Faces of a new generation
Positively Aware Rick Guasco
By Rick Guasco

They weren’t born yet when the AIDS epidemic began. In 2015, according to the Centers for Disease Control and Prevention, youth ages 13–24 accounted for 22% all new HIV diagnoses in the U.S. They are a new generation not only dealing with HIV, today’s millennials (those born between 1982 and 2004) are confronting it head-on.

“The photo shoot [for this issue’s cover of POSITIVELY AWARE] gave me an opportunity to step into my truth,” says Dante Core (pictured above at right). “It’s a way of advocating, for myself and for others.”

“I’ve never had that feeling that this was the end of the world,” he adds. “As I became HIV-positive, I learned to become more positive as a person. It’s okay to be flawed. It’s okay to be vulnerable. Respect yourself, respect your body, be more mindful of yourself.”

Because he has dealt with homelessness on and off for six years, Core was concerned he might not be able to stick to anti-HIV treatment, rendering any medication ineffective against the virus. It’s only been within the past year that his housing situation has stabilized enough that he has begun antiretroviral treatment.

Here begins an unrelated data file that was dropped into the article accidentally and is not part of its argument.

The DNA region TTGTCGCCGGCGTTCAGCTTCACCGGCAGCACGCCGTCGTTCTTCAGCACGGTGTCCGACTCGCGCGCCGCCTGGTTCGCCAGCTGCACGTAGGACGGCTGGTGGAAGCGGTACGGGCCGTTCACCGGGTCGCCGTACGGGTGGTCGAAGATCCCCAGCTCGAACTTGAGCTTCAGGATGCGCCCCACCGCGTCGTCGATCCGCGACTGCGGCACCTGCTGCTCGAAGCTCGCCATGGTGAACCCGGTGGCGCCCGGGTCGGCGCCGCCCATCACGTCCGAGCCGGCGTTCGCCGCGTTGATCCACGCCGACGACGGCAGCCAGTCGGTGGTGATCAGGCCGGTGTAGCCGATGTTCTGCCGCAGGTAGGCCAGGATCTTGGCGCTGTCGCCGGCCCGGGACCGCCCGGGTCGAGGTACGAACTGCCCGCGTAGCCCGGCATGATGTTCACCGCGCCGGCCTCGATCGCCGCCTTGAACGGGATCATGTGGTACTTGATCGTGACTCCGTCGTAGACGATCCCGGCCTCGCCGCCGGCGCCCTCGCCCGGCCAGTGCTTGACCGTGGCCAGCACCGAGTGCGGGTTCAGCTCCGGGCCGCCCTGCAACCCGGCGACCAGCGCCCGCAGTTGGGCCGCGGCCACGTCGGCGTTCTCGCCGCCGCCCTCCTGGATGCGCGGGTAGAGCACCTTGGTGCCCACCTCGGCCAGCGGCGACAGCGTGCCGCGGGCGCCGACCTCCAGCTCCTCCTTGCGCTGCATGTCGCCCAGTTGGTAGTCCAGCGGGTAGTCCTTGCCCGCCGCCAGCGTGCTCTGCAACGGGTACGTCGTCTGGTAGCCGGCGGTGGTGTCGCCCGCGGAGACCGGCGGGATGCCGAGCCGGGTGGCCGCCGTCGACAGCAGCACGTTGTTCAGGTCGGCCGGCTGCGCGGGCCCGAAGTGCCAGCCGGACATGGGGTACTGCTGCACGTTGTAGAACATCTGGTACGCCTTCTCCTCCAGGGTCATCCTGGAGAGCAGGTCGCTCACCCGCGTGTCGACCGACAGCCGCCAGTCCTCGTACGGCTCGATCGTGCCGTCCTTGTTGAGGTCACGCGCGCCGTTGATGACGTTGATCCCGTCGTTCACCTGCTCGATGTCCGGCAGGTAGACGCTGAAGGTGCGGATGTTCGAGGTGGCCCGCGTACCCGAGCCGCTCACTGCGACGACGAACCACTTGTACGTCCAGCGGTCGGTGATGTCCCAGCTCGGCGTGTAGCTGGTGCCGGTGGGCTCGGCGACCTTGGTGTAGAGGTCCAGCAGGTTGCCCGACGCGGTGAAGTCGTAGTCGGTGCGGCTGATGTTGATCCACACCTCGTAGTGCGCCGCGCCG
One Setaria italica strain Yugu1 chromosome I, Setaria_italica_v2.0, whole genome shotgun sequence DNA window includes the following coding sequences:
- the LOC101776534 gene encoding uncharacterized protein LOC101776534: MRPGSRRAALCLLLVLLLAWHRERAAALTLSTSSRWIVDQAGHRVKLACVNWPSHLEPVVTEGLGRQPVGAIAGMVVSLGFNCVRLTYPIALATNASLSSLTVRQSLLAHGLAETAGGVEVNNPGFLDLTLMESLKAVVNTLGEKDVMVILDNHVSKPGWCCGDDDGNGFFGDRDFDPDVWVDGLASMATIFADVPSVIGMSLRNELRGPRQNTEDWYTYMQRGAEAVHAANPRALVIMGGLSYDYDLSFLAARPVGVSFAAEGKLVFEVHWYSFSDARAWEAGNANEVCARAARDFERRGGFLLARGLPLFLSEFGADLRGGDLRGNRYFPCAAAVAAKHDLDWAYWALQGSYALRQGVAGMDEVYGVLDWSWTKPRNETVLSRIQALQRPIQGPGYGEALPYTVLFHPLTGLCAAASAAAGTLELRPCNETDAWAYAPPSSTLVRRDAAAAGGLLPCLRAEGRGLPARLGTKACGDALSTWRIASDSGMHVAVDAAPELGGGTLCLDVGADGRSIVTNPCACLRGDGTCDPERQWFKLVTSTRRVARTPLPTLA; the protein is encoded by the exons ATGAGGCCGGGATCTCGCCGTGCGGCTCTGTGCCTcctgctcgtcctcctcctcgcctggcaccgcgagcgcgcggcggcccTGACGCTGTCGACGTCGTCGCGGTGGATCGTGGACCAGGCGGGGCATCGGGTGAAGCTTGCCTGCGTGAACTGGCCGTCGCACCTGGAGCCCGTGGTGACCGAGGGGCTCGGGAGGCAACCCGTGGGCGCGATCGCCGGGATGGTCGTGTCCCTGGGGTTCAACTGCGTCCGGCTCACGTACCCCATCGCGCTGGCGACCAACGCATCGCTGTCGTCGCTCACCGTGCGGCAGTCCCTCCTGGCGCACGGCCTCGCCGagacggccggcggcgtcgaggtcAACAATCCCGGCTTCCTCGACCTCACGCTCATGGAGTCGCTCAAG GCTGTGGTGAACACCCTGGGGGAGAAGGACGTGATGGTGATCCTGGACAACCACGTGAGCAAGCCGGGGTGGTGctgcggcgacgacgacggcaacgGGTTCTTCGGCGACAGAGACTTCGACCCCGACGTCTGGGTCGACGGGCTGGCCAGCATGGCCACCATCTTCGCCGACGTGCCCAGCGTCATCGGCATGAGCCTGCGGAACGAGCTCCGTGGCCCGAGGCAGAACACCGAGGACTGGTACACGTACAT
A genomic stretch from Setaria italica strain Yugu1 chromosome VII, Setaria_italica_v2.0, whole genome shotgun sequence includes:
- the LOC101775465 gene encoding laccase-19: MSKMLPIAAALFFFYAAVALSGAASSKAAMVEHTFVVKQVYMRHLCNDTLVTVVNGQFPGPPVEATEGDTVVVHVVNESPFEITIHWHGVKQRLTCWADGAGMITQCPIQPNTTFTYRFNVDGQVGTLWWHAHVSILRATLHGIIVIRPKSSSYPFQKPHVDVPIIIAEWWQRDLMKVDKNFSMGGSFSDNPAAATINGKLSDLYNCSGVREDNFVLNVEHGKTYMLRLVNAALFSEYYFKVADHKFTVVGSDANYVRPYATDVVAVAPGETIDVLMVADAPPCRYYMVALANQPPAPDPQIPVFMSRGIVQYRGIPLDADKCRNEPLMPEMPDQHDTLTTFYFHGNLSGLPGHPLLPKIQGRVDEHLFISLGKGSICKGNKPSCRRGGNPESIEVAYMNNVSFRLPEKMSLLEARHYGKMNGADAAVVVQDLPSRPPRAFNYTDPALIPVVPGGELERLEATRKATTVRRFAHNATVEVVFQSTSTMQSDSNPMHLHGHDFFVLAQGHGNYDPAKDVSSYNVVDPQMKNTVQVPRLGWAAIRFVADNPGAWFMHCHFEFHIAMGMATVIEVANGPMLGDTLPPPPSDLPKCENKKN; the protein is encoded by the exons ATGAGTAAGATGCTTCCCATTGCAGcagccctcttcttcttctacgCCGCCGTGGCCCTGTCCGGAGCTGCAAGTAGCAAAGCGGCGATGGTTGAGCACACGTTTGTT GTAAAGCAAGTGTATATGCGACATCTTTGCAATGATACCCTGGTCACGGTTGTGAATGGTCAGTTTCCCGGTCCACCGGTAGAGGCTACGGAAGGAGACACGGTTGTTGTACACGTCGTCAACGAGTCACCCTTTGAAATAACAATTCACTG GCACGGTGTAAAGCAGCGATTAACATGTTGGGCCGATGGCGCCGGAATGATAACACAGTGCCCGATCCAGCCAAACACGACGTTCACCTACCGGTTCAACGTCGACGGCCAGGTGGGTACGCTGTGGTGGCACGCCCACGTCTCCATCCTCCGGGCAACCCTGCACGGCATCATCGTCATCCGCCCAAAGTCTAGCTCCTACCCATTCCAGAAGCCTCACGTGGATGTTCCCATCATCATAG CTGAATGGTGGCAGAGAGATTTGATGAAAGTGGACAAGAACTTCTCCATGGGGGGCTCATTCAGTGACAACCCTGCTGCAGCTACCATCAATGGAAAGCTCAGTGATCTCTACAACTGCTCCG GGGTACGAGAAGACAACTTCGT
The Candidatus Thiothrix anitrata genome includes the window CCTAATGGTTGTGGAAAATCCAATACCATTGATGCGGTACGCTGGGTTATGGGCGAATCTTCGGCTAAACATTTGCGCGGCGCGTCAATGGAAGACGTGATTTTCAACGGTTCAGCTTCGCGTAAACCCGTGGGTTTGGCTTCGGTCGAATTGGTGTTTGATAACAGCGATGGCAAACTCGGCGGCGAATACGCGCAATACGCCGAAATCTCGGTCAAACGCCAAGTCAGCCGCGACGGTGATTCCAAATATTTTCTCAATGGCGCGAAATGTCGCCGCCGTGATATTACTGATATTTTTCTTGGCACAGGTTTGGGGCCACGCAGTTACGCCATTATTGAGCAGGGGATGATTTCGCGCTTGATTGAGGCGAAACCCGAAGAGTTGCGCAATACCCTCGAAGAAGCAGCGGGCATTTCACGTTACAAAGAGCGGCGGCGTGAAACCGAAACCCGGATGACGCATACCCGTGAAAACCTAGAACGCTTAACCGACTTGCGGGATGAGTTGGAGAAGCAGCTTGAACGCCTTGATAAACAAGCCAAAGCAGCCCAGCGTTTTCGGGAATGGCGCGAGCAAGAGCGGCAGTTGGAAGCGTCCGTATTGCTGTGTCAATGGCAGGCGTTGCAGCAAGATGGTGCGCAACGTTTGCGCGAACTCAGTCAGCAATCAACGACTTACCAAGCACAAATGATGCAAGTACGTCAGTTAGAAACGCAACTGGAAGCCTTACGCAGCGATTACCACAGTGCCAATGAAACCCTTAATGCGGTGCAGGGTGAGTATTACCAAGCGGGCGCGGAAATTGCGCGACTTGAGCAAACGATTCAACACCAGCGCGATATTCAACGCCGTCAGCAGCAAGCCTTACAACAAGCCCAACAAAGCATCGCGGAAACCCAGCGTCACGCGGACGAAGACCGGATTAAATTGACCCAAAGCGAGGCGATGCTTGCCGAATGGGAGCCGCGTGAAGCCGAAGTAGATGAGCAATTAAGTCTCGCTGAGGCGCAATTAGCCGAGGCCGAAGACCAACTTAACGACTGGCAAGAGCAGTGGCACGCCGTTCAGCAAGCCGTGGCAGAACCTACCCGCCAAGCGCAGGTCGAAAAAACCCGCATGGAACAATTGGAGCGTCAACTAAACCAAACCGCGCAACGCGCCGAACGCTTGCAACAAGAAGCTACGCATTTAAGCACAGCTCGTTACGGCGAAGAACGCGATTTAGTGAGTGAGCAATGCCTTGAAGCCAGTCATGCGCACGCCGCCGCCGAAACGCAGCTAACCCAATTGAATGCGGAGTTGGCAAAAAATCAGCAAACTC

The 26-year-old, who identifies as “queer,” learned he was HIV-positive about three years ago through someone he had been seeing, but who hadn’t told Core that he had HIV.

“Instead of hating him, or lashing out, I chose to love him,” Core says. “It’s about loving yourself, not about what someone else did to you. You have to make peace with yourself and feel worthy of love. He felt he was unlovable because he had HIV.”

Darnell Thurmond, 25, is a same-gender-loving man who works at TPAN as a retention specialist, helping people living with HIV stay in care.

Through his involvement with a gay-straight alliance at school Thurmond came out to his family when he was 14. While his foster father accepted him, his foster mother did not, having bought into a number of sexual stereotypes about gay men.

“My mom would use the word homosexual,” Thurmond says. “I didn’t like the word.” As a result, he felt stigmatized.

“A lot of my friends see how I’ve changed and grown,” he says. “I used to be a person who would stereotype and stigmatize myself. I used to judge myself. I grew up in a religious household. I always knew I was different. I had to tell myself I was okay.”

Although he is negative, Thurmond works to help youth who might be going through similar stigma he faced.

“I want people who are living with HIV to feel no different from anyone else,” Thurmond says. “They are equal.”

—Rick Guasco